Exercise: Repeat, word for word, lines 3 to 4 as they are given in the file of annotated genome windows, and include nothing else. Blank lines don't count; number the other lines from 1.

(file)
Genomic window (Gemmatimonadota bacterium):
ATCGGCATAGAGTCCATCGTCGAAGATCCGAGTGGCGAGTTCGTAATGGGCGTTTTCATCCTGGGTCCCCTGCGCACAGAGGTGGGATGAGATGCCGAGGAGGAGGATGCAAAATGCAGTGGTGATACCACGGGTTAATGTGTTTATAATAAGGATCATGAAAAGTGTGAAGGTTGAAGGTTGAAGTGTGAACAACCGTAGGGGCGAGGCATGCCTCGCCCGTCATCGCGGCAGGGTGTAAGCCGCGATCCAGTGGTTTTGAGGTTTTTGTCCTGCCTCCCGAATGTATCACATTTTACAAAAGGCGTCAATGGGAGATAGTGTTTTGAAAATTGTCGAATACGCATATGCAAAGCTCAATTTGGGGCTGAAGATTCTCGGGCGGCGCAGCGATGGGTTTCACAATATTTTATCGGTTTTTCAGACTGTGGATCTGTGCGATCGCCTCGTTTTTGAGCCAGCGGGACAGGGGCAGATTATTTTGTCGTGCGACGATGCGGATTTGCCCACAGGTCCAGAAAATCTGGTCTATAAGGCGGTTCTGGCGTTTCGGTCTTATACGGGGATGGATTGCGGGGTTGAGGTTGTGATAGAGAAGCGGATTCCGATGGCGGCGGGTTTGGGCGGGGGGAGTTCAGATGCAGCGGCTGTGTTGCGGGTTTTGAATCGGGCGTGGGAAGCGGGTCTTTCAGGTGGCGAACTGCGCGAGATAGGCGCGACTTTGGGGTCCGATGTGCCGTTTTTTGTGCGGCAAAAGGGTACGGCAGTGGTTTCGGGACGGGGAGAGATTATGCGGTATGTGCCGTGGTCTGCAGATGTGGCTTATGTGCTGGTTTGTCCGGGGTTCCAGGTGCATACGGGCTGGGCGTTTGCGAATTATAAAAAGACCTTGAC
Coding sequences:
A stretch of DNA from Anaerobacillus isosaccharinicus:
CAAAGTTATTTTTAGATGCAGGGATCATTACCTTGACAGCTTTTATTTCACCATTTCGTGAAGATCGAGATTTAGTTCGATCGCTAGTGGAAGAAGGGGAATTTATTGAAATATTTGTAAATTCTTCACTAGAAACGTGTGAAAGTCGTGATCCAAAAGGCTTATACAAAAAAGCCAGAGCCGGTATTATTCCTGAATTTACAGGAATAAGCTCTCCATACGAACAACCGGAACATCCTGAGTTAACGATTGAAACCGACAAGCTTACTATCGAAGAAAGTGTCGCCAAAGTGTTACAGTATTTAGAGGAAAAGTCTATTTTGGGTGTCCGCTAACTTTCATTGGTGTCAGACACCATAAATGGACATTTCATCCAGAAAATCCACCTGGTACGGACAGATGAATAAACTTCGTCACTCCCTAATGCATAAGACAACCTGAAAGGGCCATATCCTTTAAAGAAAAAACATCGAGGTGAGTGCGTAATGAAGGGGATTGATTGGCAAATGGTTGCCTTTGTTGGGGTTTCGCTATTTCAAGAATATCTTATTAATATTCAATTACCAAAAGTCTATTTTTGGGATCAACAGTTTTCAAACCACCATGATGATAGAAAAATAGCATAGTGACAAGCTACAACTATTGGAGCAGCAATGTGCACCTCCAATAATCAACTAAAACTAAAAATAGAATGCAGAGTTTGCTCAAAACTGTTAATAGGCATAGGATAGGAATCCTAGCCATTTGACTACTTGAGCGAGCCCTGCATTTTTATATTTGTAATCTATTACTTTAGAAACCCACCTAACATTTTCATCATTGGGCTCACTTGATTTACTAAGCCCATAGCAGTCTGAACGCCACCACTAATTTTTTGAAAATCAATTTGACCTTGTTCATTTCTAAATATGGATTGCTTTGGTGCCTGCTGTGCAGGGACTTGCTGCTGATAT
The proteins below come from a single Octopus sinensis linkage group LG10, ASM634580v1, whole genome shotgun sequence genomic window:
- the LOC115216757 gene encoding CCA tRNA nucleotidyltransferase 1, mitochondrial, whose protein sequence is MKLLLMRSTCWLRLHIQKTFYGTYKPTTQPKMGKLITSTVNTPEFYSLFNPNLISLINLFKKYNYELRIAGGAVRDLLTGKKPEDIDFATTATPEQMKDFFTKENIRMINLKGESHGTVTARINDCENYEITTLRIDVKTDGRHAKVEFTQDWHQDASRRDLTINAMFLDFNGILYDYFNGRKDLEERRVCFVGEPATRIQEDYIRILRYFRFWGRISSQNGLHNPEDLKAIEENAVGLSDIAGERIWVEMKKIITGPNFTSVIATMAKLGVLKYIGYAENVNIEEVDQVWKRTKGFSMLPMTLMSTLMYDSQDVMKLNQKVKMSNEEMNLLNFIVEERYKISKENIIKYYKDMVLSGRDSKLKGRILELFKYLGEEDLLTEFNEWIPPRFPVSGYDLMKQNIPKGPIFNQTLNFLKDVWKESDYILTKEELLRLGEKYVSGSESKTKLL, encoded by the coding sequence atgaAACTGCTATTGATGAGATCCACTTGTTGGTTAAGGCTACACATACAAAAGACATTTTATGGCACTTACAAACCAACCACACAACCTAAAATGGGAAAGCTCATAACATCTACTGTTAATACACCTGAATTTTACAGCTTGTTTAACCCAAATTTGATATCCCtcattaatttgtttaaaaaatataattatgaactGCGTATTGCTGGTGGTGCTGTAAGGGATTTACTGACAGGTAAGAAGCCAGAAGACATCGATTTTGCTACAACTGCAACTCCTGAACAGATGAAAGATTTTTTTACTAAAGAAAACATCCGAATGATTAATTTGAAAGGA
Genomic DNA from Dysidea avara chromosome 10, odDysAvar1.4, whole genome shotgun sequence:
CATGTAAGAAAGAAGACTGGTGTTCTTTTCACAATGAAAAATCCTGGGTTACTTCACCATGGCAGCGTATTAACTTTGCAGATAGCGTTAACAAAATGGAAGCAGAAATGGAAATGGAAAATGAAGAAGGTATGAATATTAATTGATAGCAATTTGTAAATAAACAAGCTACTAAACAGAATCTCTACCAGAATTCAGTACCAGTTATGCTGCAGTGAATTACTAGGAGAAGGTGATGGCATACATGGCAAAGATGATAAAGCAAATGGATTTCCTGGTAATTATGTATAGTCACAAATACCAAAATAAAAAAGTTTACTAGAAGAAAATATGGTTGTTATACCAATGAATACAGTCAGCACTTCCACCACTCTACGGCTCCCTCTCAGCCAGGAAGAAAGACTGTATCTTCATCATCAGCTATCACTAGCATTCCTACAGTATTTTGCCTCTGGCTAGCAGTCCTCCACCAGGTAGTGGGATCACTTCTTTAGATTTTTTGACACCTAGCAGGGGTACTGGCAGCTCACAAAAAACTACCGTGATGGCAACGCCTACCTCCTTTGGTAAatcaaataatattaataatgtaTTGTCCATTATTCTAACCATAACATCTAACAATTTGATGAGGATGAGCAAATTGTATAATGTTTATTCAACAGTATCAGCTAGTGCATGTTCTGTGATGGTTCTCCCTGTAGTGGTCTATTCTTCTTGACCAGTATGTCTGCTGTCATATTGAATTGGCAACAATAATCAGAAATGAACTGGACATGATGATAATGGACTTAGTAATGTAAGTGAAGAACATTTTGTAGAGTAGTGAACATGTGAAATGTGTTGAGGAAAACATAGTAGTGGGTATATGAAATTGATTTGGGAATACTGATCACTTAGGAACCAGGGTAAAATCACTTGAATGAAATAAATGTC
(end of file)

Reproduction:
Coding sequences:
A stretch of DNA from Anaerobacillus isosaccharinicus: